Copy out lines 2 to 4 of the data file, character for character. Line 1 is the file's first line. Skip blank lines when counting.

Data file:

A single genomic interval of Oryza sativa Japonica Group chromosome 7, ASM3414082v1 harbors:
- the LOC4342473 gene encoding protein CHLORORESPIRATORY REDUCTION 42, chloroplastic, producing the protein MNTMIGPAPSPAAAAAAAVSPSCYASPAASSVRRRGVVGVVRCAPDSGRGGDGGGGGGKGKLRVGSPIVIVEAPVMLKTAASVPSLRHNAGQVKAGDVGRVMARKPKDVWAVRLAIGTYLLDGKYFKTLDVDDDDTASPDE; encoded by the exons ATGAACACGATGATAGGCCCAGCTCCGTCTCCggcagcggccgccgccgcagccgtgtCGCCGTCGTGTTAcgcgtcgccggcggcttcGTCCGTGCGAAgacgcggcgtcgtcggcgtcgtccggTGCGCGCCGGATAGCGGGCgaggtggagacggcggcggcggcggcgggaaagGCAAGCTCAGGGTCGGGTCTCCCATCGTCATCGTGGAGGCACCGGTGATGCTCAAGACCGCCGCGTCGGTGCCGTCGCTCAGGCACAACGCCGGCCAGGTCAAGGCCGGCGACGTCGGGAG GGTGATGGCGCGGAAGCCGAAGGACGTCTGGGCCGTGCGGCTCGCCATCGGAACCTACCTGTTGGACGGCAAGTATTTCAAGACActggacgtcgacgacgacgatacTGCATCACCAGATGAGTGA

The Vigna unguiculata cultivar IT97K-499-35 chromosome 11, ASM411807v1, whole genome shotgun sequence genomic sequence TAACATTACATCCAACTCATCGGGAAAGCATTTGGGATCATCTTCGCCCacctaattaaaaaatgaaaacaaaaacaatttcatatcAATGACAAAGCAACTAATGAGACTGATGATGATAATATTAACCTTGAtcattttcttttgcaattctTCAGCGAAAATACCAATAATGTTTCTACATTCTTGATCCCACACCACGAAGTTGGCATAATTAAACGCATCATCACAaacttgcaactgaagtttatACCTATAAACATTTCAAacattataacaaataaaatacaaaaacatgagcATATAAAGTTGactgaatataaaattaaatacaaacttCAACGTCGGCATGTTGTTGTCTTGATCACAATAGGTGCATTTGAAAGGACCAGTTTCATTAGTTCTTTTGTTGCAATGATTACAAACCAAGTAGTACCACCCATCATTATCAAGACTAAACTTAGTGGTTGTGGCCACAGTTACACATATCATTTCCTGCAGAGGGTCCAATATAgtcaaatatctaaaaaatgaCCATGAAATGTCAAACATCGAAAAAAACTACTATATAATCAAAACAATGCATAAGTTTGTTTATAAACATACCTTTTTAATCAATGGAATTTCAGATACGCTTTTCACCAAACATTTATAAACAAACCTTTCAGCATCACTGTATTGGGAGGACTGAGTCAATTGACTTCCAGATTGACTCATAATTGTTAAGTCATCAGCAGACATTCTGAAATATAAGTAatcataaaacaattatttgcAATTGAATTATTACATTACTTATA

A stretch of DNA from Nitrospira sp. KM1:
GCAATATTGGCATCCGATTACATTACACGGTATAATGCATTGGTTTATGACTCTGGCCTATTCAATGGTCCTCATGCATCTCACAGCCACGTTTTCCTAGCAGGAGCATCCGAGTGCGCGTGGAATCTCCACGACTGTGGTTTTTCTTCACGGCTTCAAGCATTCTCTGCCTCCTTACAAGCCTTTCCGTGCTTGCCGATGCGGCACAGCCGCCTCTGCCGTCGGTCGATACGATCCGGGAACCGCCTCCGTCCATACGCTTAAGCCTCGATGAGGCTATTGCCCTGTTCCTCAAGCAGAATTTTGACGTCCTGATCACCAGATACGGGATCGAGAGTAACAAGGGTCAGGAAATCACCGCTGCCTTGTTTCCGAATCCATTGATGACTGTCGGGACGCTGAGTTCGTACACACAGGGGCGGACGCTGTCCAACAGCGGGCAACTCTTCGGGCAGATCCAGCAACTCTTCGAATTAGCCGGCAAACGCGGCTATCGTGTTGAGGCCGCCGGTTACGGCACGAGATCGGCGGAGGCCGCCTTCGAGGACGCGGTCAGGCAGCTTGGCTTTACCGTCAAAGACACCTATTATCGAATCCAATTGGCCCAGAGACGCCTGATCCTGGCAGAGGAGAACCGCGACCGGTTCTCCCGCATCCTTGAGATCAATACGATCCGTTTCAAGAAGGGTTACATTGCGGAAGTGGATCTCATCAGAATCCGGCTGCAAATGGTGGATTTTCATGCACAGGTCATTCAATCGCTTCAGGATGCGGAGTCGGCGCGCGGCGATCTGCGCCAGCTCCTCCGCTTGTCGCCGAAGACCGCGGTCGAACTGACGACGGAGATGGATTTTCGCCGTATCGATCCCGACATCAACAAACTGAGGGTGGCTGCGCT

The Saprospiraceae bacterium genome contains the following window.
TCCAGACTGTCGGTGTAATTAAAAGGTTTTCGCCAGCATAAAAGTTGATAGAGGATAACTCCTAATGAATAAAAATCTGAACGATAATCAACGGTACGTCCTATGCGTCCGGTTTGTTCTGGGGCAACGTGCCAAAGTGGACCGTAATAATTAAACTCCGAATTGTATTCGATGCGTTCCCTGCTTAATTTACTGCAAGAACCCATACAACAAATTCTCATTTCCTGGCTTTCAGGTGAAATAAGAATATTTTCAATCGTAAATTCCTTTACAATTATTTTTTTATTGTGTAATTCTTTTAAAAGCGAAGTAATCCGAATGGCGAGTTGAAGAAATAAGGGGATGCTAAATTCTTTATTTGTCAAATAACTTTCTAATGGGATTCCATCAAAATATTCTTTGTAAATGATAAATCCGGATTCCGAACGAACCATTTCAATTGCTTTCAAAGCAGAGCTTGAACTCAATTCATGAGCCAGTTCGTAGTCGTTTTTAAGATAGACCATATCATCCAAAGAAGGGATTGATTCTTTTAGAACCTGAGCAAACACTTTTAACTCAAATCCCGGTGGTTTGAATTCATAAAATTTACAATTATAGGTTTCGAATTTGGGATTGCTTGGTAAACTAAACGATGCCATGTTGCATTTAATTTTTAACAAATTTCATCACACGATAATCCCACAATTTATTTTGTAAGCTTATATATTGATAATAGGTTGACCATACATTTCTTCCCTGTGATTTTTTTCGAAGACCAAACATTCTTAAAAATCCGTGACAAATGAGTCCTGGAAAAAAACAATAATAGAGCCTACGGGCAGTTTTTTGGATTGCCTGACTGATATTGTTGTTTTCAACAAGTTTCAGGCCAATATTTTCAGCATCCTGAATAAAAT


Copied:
- the LOC4342473 gene encoding protein CHLORORESPIRATORY REDUCTION 42, chloroplastic, producing the protein MNTMIGPAPSPAAAAAAAVSPSCYASPAASSVRRRGVVGVVRCAPDSGRGGDGGGGGGKGKLRVGSPIVIVEAPVMLKTAASVPSLRHNAGQVKAGDVGRVMARKPKDVWAVRLAIGTYLLDGKYFKTLDVDDDDTASPDE; encoded by the exons ATGAACACGATGATAGGCCCAGCTCCGTCTCCggcagcggccgccgccgcagccgtgtCGCCGTCGTGTTAcgcgtcgccggcggcttcGTCCGTGCGAAgacgcggcgtcgtcggcgtcgtccggTGCGCGCCGGATAGCGGGCgaggtggagacggcggcggcggcggcgggaaagGCAAGCTCAGGGTCGGGTCTCCCATCGTCATCGTGGAGGCACCGGTGATGCTCAAGACCGCCGCGTCGGTGCCGTCGCTCAGGCACAACGCCGGCCAGGTCAAGGCCGGCGACGTCGGGAG GGTGATGGCGCGGAAGCCGAAGGACGTCTGGGCCGTGCGGCTCGCCATCGGAACCTACCTGTTGGACGGCAAGTATTTCAAGACActggacgtcgacgacgacgatacTGCATCACCAGATGAGTGA

The Vigna unguiculata cultivar IT97K-499-35 chromosome 11, ASM411807v1, whole genome shotgun sequence genomic sequence TAACATTACATCCAACTCATCGGGAAAGCATTTGGGATCATCTTCGCCCacctaattaaaaaatgaaaacaaaaacaatttcatatcAATGACAAAGCAACTAATGAGACTGATGATGATAATATTAACCTTGAtcattttcttttgcaattctTCAGCGAAAATACCAATAATGTTTCTACATTCTTGATCCCACACCACGAAGTTGGCATAATTAAACGCATCATCACAaacttgcaactgaagtttatACCTATAAACATTTCAAacattataacaaataaaatacaaaaacatgagcATATAAAGTTGactgaatataaaattaaatacaaacttCAACGTCGGCATGTTGTTGTCTTGATCACAATAGGTGCATTTGAAAGGACCAGTTTCATTAGTTCTTTTGTTGCAATGATTACAAACCAAGTAGTACCACCCATCATTATCAAGACTAAACTTAGTGGTTGTGGCCACAGTTACACATATCATTTCCTGCAGAGGGTCCAATATAgtcaaatatctaaaaaatgaCCATGAAATGTCAAACATCGAAAAAAACTACTATATAATCAAAACAATGCATAAGTTTGTTTATAAACATACCTTTTTAATCAATGGAATTTCAGATACGCTTTTCACCAAACATTTATAAACAAACCTTTCAGCATCACTGTATTGGGAGGACTGAGTCAATTGACTTCCAGATTGACTCATAATTGTTAAGTCATCAGCAGACATTCTGAAATATAAGTAatcataaaacaattatttgcAATTGAATTATTACATTACTTATA

A stretch of DNA from Nitrospira sp. KM1: